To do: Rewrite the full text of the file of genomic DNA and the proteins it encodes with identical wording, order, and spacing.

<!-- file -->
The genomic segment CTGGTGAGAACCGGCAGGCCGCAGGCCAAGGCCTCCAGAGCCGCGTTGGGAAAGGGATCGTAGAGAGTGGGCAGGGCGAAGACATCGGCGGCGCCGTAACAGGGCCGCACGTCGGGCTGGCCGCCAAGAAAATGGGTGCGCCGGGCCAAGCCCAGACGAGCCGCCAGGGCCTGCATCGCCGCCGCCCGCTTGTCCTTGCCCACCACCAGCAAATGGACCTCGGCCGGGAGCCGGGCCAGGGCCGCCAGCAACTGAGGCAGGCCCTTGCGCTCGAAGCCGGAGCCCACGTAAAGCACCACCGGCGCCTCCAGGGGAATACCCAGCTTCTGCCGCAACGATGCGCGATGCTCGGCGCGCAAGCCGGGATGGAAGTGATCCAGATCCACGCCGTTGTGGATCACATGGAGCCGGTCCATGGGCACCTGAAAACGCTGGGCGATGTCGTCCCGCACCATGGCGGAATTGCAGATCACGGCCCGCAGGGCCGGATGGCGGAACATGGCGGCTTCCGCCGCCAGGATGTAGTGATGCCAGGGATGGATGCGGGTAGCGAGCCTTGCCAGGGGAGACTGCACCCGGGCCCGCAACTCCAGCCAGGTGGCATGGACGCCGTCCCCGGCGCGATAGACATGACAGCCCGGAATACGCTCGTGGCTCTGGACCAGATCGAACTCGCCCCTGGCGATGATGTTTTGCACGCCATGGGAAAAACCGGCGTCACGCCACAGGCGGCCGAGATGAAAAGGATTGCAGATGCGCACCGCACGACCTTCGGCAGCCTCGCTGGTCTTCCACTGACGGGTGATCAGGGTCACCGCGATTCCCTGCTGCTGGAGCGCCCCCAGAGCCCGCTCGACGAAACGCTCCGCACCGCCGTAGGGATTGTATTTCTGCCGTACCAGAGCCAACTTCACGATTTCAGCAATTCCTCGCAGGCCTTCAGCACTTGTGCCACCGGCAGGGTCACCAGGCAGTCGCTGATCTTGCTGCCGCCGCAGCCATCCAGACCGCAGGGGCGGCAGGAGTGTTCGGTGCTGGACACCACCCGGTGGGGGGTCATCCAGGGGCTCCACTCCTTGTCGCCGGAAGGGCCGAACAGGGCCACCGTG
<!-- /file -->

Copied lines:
The genomic segment CTGGTGAGAACCGGCAGGCCGCAGGCCAAGGCCTCCAGAGCCGCGTTGGGAAAGGGATCGTAGAGAGTGGGCAGGGCGAAGACATCGGCGGCGCCGTAACAGGGCCGCACGTCGGGCTGGCCGCCAAGAAAATGGGTGCGCCGGGCCAAGCCCAGACGAGCCGCCAGGGCCTGCATCGCCGCCGCCCGCTTGTCCTTGCCCACCACCAGCAAATGGACCTCGGCCGGGAGCCGGGCCAGGGCCGCCAGCAACTGAGGCAGGCCCTTGCGCTCGAAGCCGGAGCCCACGTAAAGCACCACCGGCGCCTCCAGGGGAATACCCAGCTTCTGCCGCAACGATGCGCGATGCTCGGCGCGCAAGCCGGGATGGAAGTGATCCAGATCCACGCCGTTGTGGATCACATGGAGCCGGTCCATGGGCACCTGAAAACGCTGGGCGATGTCGTCCCGCACCATGGCGGAATTGCAGATCACGGCCCGCAGGGCCGGATGGCGGAACATGGCGGCTTCCGCCGCCAGGATGTAGTGATGCCAGGGATGGATGCGGGTAGCGAGCCTTGCCAGGGGAGACTGCACCCGGGCCCGCAACTCCAGCCAGGTGGCATGGACGCCGTCCCCGGCGCGATAGACATGACAGCCCGGAATACGCTCGTGGCTCTGGACCAGATCGAACTCGCCCCTGGCGATGATGTTTTGCACGCCATGGGAAAAACCGGCGTCACGCCACAGGCGGCCGAGATGAAAAGGATTGCAGATGCGCACCGCACGACCTTCGGCAGCCTCGCTGGTCTTCCACTGACGGGTGATCAGGGTCACCGCGATTCCCTGCTGCTGGAGCGCCCCCAGAGCCCGCTCGACGAAACGCTCCGCACCGCCGTAGGGATTGTATTTCTGCCGTACCAGAGCCAACTTCACGATTTCAGCAATTCCTCGCAGGCCTTCAGCACTTGTGCCACCGGCAGGGTCACCAGGCAGTCGCTGATCTTGCTGCCGCCGCAGCCATCCAGACCGCAGGGGCGGCAGGAGTGTTCGGTGCTGGACACCACCCGGTGGGGGGTCATCCAGGGGCTCCACTCCTTGTCGCCGGAAGGGCCGAACAGGGCCACCGTG